Animal forms like plant life thrive in water providing conditions are right. Among the higher forms of animal life found in water are fish, amphibians (turtles and frogs), mollusks (snails and shellfish) and anthropoids (lobsters, crabs, water insects, water mites and others). Concern here is with those lower forms of animal life in water. Again, some are helpful to man as scavengers; others are injurious as possible sources of infection. Principal ones of concern are as follows:

Worms - There are three types of worms found in water. For the most part, they dwell in the bed of the material at the bottom of lakes and streams. There they do important work as scavengers. The rotifiers are the only organisms in this category at or near the surface. They live primarily in stagnant fresh water. The eggs and larvae of various intestinal worms found in man and warm-blooded animals pollute the water at times. They do not generally cause widespread infection for several reasons. They are relatively few in number and are so large they can be filtered out of water with comparative ease.

Protozoa - Another basic classification in the animal kingdom is that group of microscopic animals known as protozoa. These one-celled organisms live mainly in water either at or near the surface or at great depths in the oceans. Many live as parasites in the bodies of man and animals. Sometimes, drinking water becomes infested with certain protozoa which are not disease-producing. When present, they give the water a fishy taste and odor. Some protozoa are aerobic, that is, they exist only where free oxygen is available. Some exist where no free oxygen is available.

Nematodes - Nematodes belong to the worm family. They have long, cylindrical bodies which have no internal segments. Interestingly enough, those nematodes which are found in the bodies of men and warm-blooded animals are large enough to be visible to the naked eye; those living in fresh water or the soil are microscopic. Nematodes can be a problem in drinking water because they impart objectionable tastes and odors to water. They are also under suspicion of being carriers of the type of disease-bearing bacteria found in the intestines of warmblooded animals though studies show that possibility is somewhat remote. Nematodes are apt to be found in municipal waters derived from surface supplies. Viruses - As yet not too well understood is that group of parasitic forms known as viruses. Too small to be seen under a microscope, viruses are capable of causing disease in both plants and animals. Viruses can pass through porcelain filters that are capable of screening out bacteria. At least one virus that produces infectious hepatitis is water bora. Drinking water contaminated with this virus is hazardous.

As the reader can see from even this brief summary, there is a tremendous variety of living organisms in water. To understand and classify the countless varieties requires an immense amount of knowledge and time. These organisms, whether plant or animal forms, are pathogenic or disease-producing; they make water unsafe to drink. For obvious reasons, even where there is just a possibility that water contains pathogenic organisms, it must be considered contaminated.

While there is a large and varied number of pathogens, no single contaminated water supply is apt to contain more than a few of these countless varieties. On one hand this is fortunate but, at the same time it makes detection of pathogens extremely difficult in terms of a routine water analysis. Since both speed and accuracy are essential, laboratory scientists need a sure way to expedite detection of pathogens. They have a dependable answer in a group of readily identified organisms that indicate possible contamination. These indicator organisms are the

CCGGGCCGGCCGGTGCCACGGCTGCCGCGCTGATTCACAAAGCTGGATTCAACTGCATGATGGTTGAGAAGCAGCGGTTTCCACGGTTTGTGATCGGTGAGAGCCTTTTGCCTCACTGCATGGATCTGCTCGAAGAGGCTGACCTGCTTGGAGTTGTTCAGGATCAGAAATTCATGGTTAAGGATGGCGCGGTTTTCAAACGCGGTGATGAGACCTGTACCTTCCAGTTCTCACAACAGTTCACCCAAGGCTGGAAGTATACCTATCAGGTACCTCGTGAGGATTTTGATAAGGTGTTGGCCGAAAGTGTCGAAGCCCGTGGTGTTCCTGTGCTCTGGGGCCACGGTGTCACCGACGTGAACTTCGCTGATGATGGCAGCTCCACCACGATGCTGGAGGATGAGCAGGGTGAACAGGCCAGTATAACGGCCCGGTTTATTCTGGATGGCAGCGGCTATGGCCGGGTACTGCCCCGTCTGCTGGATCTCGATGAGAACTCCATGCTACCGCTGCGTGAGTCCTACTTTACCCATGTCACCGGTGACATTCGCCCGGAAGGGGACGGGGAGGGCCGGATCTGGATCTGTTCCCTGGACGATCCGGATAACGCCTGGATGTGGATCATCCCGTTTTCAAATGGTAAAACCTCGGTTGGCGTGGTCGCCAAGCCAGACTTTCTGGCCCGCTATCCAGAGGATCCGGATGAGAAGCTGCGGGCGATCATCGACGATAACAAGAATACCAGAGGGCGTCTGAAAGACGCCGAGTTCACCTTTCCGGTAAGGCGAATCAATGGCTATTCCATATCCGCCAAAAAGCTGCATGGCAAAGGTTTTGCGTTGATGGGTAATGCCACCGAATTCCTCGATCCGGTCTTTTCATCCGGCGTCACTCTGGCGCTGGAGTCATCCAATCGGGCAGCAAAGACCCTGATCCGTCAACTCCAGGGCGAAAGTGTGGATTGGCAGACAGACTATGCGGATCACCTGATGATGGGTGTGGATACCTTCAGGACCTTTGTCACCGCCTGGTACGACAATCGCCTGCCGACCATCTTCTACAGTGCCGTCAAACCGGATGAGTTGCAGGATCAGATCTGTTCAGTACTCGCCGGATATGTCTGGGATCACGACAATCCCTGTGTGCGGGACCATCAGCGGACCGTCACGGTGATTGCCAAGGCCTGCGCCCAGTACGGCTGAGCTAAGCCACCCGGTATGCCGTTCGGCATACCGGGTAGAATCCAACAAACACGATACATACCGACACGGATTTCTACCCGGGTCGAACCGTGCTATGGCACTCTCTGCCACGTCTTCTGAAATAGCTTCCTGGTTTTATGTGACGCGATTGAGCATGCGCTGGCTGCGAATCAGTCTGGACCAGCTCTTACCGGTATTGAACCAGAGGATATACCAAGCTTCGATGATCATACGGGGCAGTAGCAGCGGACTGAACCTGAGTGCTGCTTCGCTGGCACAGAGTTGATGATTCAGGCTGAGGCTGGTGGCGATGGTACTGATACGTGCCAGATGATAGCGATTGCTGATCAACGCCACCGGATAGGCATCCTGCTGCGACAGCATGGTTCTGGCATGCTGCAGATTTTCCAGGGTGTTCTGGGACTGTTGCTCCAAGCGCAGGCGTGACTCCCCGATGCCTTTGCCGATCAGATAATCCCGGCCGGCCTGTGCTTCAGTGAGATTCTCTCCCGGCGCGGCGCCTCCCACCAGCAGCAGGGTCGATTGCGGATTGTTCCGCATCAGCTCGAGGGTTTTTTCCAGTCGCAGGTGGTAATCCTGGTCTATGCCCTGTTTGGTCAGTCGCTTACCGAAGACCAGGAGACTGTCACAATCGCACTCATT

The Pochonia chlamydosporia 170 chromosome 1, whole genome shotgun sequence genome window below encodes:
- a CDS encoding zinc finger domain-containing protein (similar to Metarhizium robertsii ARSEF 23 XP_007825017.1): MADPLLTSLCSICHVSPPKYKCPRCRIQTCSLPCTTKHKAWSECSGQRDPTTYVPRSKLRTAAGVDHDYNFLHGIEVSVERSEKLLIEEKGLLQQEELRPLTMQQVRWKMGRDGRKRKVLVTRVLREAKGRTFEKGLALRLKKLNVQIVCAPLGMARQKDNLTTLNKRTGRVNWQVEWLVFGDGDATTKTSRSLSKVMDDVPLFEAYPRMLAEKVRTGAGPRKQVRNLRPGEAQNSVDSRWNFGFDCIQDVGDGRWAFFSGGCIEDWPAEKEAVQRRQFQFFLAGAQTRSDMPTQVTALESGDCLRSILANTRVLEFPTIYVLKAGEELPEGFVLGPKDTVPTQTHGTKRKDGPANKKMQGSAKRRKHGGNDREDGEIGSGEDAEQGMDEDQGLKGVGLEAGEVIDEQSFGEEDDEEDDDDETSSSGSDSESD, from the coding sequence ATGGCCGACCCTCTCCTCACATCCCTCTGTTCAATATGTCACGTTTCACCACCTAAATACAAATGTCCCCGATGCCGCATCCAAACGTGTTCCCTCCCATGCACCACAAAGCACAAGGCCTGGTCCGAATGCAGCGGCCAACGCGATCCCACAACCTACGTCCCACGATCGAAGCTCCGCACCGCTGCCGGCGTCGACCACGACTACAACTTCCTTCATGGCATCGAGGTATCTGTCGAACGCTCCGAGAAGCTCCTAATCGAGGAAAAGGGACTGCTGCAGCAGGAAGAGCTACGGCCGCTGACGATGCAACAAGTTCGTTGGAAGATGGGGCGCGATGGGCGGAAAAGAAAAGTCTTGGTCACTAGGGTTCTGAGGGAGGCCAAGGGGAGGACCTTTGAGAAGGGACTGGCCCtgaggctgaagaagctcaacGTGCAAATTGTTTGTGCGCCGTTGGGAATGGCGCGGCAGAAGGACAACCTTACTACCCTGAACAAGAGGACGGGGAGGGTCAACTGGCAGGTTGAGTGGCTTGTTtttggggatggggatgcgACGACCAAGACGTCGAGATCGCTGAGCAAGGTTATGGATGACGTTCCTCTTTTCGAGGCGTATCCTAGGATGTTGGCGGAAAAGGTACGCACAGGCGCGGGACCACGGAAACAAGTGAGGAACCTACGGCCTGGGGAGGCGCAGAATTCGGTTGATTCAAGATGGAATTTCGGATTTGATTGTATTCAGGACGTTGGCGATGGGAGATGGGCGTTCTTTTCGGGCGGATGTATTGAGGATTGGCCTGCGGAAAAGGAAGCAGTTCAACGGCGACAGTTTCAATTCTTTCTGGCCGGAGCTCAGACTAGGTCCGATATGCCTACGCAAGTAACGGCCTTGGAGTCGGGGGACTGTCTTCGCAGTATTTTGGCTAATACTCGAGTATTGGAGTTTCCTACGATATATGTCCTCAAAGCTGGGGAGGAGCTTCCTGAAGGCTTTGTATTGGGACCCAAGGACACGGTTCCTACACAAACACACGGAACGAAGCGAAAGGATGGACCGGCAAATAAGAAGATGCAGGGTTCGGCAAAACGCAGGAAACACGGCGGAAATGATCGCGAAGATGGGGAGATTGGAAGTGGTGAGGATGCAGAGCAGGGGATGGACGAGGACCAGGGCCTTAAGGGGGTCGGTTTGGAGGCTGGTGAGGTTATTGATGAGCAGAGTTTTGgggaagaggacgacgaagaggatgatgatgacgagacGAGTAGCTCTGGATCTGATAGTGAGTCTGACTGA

Study has proved that these coliform bacteria indicate the presence of human or animal wastes in water. Coliform bacteria naturally exist in the intestines of humans and certain animals. Thus, the presence of these bacteria in water is accepted proof that the water has been contaminated by human or animal wastes. Although such water may contain no pathogens, an infected person, animal or a carrier of disease, could add pathogens at any moment! Thus, immediate corrective action must be taken. The presence of coliform bacteria shows water is contaminated by human wastes and is potentially contaminated with pathogens. In short, these bacteria become a measure of guilt by association. The other side is this: the mere absence of coliform bacteria does not assure there are no pathogens. However, this is considered unlikely. Just how can water be tested for the presence of coliform bacteria? These organisms cause the fermentation of lactose (the crystalline sugar compound in milk). When water containing coliform bacteria is placed in a lactose culture, it will cause fermentation resulting in the form of gas. This confirms the suspicions. The Maximum Acceptable Concentration (MAC) for coliforms in drinking water is zero organisms detectable per 100 mL. Recognizing the danger, what can be done to provide adequate protection against contamination? When a water supply becomes contaminated, correct the problem at once. This means going beyond treatment alone - important as this may be. It is a basic rule of water sanitation to get to the source of the problem and eliminate it. If a well, for example, becomes badly contaminated, it is necessary to trace the contamination to its source and, if possible, remedy the situation. It may even be necessary to seek out a new source of supply.